Welcome to Willith and Marrow, your neighborhood’s new charming small business. We sell provisions. We won’t tell you what that means, but we used a wavy, sans-serif font and put our name almost indecipherably small in the top right-hand corner of our storefront window. We hope that helps you “get” our “brand.”

Other than that, we don’t feel like we need to explain ourselves to you. If you don’t instantly feel a spiritual connection with Willith and Marrow, then you can buy your provisions elsewhere. We don’t interest ourselves in doing “business” in the traditional sense.

All we’ll say is that most people who walk past our store end up surrendering to our whimsy, and eventually, you will too. Before you can fully grasp the concept of what a “provision” actually is, you will probably be lured into our store by the scent of a distant winter memory. That’d be one of our house-made candles; it’s called “Romance of the Ember,” and it’s meant to invoke the image of a cold nineteenth-century orphan sleeping by a dying fire.

Once inside our store, you’ll be instantly ignored by our employee, Opal, for she might be churning butter. If you have questions about our products, do NOT ask her. She is timid, and her voice is too soft for the human ear to hear. We recommend just looking around and determining a product’s use or purpose for yourself.

We won’t explain why, but here are some of things we offer in exchange for money (“sell” is such a harsh word):

  • A delicate bespoke broom that you cannot use for sweeping.
  • A stool too low to sit or put your feet on, and too fragile to place anything on top of it. Don’t even look at it, actually.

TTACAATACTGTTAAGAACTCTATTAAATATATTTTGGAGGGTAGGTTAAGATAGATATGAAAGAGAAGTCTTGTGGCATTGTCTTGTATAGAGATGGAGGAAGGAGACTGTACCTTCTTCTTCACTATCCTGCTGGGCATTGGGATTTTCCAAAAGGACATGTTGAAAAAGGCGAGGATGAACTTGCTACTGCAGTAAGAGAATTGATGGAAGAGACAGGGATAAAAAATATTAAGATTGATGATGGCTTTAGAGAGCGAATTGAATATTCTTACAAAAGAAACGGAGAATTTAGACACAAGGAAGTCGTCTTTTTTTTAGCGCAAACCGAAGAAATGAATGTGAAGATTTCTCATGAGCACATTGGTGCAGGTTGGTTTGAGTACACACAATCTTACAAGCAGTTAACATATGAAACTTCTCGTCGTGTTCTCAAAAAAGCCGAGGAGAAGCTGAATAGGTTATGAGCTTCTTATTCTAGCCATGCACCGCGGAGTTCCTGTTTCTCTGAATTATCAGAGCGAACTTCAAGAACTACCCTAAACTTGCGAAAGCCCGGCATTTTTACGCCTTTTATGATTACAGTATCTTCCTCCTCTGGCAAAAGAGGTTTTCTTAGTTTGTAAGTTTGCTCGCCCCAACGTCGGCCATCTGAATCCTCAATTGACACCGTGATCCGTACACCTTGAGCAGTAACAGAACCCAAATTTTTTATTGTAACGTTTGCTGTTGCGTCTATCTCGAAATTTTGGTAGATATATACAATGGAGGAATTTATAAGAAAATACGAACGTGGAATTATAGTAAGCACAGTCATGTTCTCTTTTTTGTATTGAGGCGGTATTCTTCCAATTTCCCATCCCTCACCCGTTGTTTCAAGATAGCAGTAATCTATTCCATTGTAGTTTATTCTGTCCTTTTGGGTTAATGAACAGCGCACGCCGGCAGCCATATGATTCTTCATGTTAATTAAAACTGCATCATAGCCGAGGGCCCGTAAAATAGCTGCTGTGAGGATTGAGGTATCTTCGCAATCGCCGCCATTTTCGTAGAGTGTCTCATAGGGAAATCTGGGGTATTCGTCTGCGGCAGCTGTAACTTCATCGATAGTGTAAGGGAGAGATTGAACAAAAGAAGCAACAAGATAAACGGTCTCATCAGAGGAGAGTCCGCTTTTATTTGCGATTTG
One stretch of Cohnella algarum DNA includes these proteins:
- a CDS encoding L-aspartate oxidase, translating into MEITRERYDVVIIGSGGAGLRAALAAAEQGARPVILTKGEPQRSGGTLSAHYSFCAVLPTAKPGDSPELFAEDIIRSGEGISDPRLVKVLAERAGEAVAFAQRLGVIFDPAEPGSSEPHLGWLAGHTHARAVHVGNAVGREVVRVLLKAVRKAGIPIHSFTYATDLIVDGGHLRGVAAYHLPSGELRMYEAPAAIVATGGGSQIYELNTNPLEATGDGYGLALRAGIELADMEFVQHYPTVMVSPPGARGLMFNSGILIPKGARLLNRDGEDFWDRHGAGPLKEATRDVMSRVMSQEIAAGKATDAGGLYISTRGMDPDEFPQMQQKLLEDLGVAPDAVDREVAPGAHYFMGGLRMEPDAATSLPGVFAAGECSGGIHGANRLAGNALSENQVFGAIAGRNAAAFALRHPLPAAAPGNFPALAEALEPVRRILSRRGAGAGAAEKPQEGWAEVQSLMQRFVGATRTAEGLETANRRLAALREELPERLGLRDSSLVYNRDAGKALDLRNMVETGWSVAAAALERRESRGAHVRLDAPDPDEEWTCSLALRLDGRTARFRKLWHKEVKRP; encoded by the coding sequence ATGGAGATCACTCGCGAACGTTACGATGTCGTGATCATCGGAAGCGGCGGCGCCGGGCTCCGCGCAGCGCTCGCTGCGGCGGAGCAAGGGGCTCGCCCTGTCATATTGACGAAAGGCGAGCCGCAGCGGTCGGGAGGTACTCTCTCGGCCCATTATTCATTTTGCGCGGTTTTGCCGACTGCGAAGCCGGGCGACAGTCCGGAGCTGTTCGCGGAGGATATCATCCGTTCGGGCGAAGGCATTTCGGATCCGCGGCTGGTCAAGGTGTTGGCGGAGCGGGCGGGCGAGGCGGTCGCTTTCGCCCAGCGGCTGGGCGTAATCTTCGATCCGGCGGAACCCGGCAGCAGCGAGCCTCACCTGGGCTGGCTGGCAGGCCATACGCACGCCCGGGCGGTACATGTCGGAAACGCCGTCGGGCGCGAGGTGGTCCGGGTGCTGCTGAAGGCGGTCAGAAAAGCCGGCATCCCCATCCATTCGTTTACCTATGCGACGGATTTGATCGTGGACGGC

• A forty-eight-dollar bottle of olive oil, which might almost make sense to you, until we explain that only half of the bottle is full of olive oil and the other half is just air, but the air was sourced in Tuscany, of course.
  • Numerous specialty foods, which means we have ten different kinds of gourmet mayonnaise but not the kind you like. Next to the mayonnaise is where we display our line of hard, wooden, color-free baby toys for babies who live and die for aesthetics over function. Babies with good taste.

Also, on certain Mondays, for one hour, we sell discarded human teeth in little jars. It’s up to you to decide whether or not that’s legal.

Perhaps you’ve come to Willith and Marrow to buy a holiday gift, or you’ve simply stumbled in and remained out of guilt because you’re the only person here, and Opal is staring at you from her rocking chair. Whatever brought you in, rest assured we offer something for everyone. And by that, we mean that there is nothing for anybody, especially if you’re looking for something. So don’t come here to shop for something, or expect to find anything at all. Does that make sense?

We don’t really care. Willith and Marrow exists as more of a commentary on commerce than as another cog in the retail machine. We refuse to explain ourselves to you, but when you do come in, prepare to be wowed, to be a little bit nervous, to be extra careful when touching our products, to gaze longingly at tiny handcrafted spoons that you want for no explicable reason, and to leave asking yourself, “Wait, how did I just spend sixty-five dollars on mayonnaise?”